Connecting Columbia Union Seventh-day Adventists

As part of the Todos Comemos ministry, volunteer Yimena Espinel prepares food for the recipients

Food Bank and COVID-19 Testing Site Helps Hundreds


Peninsula Spanish member Domingo Flores takes advantage of the free COVID-19 test during the food bank event, administered by a local agency worker.Story by Tiffany Doss

With the Virginia Beach/Hampton Roads area accounting for more than one-fourth of all COVID-19 cases in the state of Virginia—at one point totaling 280 cases a day—members of the Peninsula Spanish church in Newport News, Va., set out share their resources with higher risk communities—minority groups and those with no access to health care.

“We spent the last few years cultivating a robust relationship with the community by establishing a biweekly food bank through Todos Comemos, our church’s food ministry, as well as doing annual health fairs,” explains member Elias Llerandi. Pre-COVID-19, members developed connections with major corporations that donate pallets of quality, often organic food, and household items. With the demand for assistance being higher since the pandemic began, members have gone from serving an average of 30 to 40 families to 120 to 150.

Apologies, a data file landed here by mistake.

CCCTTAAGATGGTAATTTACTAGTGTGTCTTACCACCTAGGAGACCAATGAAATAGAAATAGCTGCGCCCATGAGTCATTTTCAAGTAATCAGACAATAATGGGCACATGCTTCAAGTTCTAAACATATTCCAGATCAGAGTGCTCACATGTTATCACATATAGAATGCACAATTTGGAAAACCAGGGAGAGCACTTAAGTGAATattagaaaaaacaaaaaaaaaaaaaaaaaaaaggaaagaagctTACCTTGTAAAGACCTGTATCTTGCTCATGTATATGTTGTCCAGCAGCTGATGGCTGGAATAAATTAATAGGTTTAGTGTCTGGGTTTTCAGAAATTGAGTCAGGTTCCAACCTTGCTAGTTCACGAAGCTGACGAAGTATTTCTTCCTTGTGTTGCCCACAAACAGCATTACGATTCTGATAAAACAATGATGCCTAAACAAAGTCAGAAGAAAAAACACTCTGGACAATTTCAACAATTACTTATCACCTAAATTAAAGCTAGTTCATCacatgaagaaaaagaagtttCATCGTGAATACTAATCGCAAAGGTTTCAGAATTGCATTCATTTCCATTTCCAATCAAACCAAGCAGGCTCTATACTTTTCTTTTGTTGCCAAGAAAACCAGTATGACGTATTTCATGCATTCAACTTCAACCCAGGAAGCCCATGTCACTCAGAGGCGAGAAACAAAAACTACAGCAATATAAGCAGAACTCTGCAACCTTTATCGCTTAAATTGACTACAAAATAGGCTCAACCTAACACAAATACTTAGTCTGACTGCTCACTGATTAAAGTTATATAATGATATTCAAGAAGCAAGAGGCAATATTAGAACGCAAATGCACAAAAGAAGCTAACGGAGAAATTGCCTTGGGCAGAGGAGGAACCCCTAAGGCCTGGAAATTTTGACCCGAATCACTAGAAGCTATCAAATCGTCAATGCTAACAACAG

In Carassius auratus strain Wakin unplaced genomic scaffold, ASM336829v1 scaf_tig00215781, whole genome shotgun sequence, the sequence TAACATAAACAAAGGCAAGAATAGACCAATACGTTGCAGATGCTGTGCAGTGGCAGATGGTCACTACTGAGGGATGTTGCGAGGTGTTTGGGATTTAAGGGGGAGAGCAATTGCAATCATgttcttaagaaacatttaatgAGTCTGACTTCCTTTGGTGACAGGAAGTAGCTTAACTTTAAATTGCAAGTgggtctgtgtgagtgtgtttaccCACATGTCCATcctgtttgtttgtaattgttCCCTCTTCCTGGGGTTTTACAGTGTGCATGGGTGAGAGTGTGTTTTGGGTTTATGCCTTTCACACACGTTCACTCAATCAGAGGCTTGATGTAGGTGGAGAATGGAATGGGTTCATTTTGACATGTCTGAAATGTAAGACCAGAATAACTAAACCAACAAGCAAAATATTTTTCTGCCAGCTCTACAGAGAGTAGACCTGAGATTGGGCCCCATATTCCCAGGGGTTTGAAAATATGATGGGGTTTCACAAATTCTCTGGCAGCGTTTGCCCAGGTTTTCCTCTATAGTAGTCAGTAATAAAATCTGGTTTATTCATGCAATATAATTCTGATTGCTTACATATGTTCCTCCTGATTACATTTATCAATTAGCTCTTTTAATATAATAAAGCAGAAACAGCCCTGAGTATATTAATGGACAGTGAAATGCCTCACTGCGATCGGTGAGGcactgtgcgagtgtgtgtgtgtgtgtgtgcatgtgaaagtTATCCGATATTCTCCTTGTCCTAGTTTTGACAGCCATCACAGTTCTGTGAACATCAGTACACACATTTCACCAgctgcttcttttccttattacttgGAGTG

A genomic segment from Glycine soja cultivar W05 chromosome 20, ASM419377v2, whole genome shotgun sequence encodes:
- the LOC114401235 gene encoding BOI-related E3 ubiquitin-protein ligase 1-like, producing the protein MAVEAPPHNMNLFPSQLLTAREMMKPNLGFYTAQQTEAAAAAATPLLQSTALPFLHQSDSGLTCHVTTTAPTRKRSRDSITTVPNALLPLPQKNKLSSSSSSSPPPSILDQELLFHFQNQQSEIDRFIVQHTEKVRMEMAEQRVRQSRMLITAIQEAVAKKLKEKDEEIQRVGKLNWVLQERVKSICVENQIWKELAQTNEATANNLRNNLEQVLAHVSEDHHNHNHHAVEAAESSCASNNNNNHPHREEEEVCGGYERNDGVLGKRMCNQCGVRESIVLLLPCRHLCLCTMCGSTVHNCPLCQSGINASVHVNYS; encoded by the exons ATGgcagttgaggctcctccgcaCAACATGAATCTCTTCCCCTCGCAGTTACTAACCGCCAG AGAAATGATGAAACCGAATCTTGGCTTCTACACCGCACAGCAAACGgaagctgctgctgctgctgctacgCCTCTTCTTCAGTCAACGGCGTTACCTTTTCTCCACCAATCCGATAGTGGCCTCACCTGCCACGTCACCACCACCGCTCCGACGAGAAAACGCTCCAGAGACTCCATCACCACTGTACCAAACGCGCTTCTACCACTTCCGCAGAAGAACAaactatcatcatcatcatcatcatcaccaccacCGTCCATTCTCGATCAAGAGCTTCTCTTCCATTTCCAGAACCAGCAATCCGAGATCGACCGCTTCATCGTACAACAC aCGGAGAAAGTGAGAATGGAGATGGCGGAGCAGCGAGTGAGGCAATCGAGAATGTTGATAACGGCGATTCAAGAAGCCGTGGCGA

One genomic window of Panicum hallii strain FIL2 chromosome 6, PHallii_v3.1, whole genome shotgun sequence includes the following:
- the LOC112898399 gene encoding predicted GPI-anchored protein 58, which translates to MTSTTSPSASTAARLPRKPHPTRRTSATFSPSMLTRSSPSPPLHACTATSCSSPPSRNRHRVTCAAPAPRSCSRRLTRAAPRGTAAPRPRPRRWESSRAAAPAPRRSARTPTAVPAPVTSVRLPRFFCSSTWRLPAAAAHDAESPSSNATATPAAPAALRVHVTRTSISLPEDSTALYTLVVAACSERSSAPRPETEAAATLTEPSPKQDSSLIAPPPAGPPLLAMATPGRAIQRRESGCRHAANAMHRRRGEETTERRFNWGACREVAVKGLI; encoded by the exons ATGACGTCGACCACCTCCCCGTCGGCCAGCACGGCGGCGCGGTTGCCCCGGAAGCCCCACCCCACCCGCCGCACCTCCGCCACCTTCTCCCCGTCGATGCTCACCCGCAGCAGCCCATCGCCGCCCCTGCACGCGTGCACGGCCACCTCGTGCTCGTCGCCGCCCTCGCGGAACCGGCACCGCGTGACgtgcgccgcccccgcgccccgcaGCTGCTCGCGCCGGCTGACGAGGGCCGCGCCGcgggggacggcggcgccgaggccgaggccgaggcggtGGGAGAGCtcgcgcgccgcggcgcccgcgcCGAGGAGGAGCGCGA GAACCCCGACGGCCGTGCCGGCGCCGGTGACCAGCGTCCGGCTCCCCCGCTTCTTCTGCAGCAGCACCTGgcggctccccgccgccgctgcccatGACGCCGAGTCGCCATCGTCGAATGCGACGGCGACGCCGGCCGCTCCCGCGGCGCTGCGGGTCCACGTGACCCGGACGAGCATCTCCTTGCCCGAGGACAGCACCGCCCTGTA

“Recently, our Sabbath School lesson focused on the importance of making friends with the community,” Llerandi reflects. “In it, we learned how Jesus worked things out to satisfy peoples’ needs, making them more receptive to the message of salvation. We strive to put into practice what Matthew 10:8 says—as you have received much, so shall you give—and Galatians 6:9, which tells us to not get tired of doing good.”

With these networks and trusted relationships

already established, Llerandi and other members worked to plan an event with the state’s Health Department, the local Sentara Hospital and several
city agencies, like the fire department and emergency response teams, among others. These entities pro- vided free COVID-19 testing and additional resources, like hand sanitizer and face masks, and families in need could pick up food.

“In addition to our regular food bank recipients, we focused our efforts on those in need, like minority groups, those with language barriers and the unin- sured—those who have difficultly accessing proper and routine medical care and city services. At this event, we were diligent in providing on-site translators to help individuals get the answers they needed in the required language,” says Llerandi.

With the large annual Tidewater Community Health Fair canceled this year, which includes member participation from nine Potomac churches in the area, Llerandi and others helped coordinate a smaller event that included free mammogram testing this fall and have plans for additional, smaller community outreach events in the future.

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